Capturing Erroneous Queries with MySQL Proxy

The MySQL General Query Log can be very beneficial as it records all queries sent to the server. However, there are times you want more specific information, which can be hard, if not impossible, to filter from this log.

For instance, say you want to capture only queries that cause an error. The errors are not included in the general query log, so filtering based on that is not possible. However, we can easily capture this information using MySQL Proxy with a simple Lua script.

To implement this, the key is to examine the query status in the returned packet from the server to see if there is an error or not. Should the query status be that of an error, then we have what we want, and all that remains is to output whatever relevant information we’d like to see.

Code-wise, we want to examine the returned packet in function read_query_result(), and then check the query status to see if it returns an error (i.e., proxy.MYSQLD_PACKET_ERR). So, we have the following:

function read_query_result (inj)
  local res = assert(inj.resultset)
  if res.query_status == proxy.MYSQLD_PACKET_ERR then
    -- here we have query that returns an error
    print(...)
  end
end

And that is basically all there is to it.

Here is the full script, so you can see it in its entirety:

function read_query( packet )
  if string.byte(packet) == proxy.COM_QUERY then
    proxy.queries:append(1, packet, {resultset_is_needed = true} )
    return proxy.PROXY_SEND_QUERY
  end
end

function read_query_result (inj)
  local res = assert(inj.resultset)
  if res.query_status == proxy.MYSQLD_PACKET_ERR then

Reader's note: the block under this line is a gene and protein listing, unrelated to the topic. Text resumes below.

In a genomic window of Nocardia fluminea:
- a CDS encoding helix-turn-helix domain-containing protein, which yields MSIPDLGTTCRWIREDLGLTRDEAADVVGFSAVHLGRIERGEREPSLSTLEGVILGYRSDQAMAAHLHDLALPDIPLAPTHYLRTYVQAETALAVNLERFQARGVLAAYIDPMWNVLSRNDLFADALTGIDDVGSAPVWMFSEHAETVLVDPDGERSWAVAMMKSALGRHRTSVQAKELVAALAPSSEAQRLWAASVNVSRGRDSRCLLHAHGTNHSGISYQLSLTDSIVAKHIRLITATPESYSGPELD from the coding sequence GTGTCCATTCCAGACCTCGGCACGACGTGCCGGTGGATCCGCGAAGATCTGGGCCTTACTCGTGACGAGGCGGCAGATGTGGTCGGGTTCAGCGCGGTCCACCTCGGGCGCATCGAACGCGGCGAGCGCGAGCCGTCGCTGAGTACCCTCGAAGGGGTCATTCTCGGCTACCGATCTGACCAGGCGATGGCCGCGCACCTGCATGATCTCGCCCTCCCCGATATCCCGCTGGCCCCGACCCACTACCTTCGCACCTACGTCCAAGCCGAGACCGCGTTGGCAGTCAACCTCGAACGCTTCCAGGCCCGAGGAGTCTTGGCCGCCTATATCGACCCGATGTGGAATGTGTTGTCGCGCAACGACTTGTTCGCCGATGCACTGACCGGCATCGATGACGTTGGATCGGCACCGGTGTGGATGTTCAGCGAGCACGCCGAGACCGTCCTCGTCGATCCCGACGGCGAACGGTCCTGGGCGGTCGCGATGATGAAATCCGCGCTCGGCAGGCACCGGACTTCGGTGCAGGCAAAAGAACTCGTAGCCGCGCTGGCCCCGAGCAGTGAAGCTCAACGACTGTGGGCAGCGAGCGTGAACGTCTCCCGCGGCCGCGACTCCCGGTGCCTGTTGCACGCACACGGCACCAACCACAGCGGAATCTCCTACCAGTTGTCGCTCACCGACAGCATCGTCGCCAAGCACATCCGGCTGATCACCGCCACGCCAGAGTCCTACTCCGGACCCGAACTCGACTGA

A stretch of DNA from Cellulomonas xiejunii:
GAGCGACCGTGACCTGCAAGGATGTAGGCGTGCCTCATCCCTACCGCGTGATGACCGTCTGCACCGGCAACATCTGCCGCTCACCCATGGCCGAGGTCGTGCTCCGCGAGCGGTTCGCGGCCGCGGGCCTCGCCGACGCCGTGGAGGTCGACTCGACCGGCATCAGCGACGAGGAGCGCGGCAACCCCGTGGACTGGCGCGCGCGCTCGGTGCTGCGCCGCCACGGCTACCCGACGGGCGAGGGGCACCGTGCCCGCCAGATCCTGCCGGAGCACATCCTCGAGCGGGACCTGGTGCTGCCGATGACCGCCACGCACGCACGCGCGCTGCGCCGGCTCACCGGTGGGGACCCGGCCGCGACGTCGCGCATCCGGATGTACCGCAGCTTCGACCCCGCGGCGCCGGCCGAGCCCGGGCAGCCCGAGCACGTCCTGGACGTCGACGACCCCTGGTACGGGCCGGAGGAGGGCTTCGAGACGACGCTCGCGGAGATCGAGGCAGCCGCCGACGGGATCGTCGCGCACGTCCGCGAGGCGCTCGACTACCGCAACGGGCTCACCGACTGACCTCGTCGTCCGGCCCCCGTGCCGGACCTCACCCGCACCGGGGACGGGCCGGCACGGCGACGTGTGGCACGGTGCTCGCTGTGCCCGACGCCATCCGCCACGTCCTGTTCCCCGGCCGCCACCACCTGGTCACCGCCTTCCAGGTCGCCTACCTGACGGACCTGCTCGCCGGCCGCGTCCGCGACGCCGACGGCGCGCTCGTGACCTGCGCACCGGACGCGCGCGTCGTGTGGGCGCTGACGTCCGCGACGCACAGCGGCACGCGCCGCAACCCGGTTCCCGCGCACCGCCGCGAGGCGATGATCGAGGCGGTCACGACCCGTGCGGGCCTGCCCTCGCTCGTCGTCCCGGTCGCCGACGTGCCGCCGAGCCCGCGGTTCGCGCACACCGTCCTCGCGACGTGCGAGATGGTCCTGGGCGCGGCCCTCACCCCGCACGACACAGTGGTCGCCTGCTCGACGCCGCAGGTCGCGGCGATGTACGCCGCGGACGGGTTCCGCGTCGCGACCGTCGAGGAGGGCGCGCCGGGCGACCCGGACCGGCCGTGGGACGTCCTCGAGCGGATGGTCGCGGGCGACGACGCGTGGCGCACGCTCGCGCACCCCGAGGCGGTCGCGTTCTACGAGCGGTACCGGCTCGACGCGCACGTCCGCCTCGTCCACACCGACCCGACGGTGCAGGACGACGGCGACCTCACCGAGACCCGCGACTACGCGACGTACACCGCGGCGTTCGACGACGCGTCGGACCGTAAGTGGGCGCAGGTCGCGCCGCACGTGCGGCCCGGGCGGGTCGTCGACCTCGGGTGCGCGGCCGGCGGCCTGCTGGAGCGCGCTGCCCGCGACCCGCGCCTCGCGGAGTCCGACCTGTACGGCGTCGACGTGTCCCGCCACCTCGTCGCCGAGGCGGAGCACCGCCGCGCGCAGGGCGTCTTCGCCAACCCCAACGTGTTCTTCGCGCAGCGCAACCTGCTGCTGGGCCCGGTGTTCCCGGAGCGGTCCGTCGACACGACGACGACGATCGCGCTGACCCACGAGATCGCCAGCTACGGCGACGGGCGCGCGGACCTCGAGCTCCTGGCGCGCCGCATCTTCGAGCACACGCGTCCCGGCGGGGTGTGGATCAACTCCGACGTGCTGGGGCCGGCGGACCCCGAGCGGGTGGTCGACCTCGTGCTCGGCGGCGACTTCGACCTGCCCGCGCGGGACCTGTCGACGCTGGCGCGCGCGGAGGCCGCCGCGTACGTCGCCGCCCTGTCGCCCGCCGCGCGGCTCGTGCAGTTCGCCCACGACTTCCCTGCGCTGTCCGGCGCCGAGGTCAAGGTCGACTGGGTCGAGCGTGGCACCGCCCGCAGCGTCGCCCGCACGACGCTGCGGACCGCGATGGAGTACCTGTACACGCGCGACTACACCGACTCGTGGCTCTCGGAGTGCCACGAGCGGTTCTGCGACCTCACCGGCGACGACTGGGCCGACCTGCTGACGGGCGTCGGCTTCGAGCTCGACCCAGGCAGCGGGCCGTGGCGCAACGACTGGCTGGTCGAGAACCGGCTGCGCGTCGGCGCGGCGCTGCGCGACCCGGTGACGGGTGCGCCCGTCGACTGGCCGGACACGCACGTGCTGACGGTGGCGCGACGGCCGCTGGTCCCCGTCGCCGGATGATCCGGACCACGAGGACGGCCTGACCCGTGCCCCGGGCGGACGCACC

local out_string =
      "Time Stamp = " .. os.date('%Y-%m-%d %H:%M:%S') .. "n" ..
      "Query      = " .. inj.query .. "n" ..
      "Error Code = " .. res.raw:byte(2)+(res.raw:byte(3)*256) .. "n" ..
      "SQL State  = " .. string.format("%q", res.raw:sub(5, 9)) .. "n" ..
      "Err Msg    = " .. string.format("%q", res.raw:sub(10)) .. "n" ..
      "Default DB = " .. proxy.connection.client.default_db .. "n" ..
      "Username   = " .. proxy.connection.client.username .. "n" ..
      "Address    = " .. proxy.connection.client.src.name .. "n" ..
      "Thread ID  = " .. proxy.connection.server.thread_id .. "n"
    print(out_string .. "n")
  end
end

Notes:

  1. In function read_query(), when I append the query, I also append the “{resultset_is_needed = true}” flag, as you need to set this to “true” in order to get the resultset returned to the proxy.
  2. In function read_query_result(), I assign all information to a variable, and then simply “print()” the variable. This does add a line of code, but in the end, it makes it easier to write this to an output file instead of to the terminal (or to both), if you desire.

Tags: , , , , , , ,

4 Responses to “Capturing Erroneous Queries with MySQL Proxy”

  1. [...] is now, but the concept remains the same: direct your database traffic through a man-in-the-middle. Chris Calender’s post on capturing erroneous queries with MySQL Proxy shows one use for Proxy. But wait. MySQL Proxy is just inspecting the MySQL protocol. And unless [...]

  2. [...] Mark Leith has been catching erroneous queries, without MySQL proxy, having been inspired by Chris Calender’s post, Capturing Erroneous Queries with MySQL Proxy. [...]

  3. [...] Chris on MySQL Tips and Solutions for MySQL, MySQL Proxy, and other MySQL-related Topics « Capturing Erroneous Queries with MySQL Proxy [...]

  4. [...] You may want to log a sample of queries on your older setup and replay them on your new setup to catch the errors. Peter suggested using mk-upgrade in the maatkit tool which is a very sensible choice, also on my end I decided to catch live errors using mysql-proxy and the capture filter function. [...]


Period Panties by Period Panteez Menstrual Underwear Menstruation PMS Panty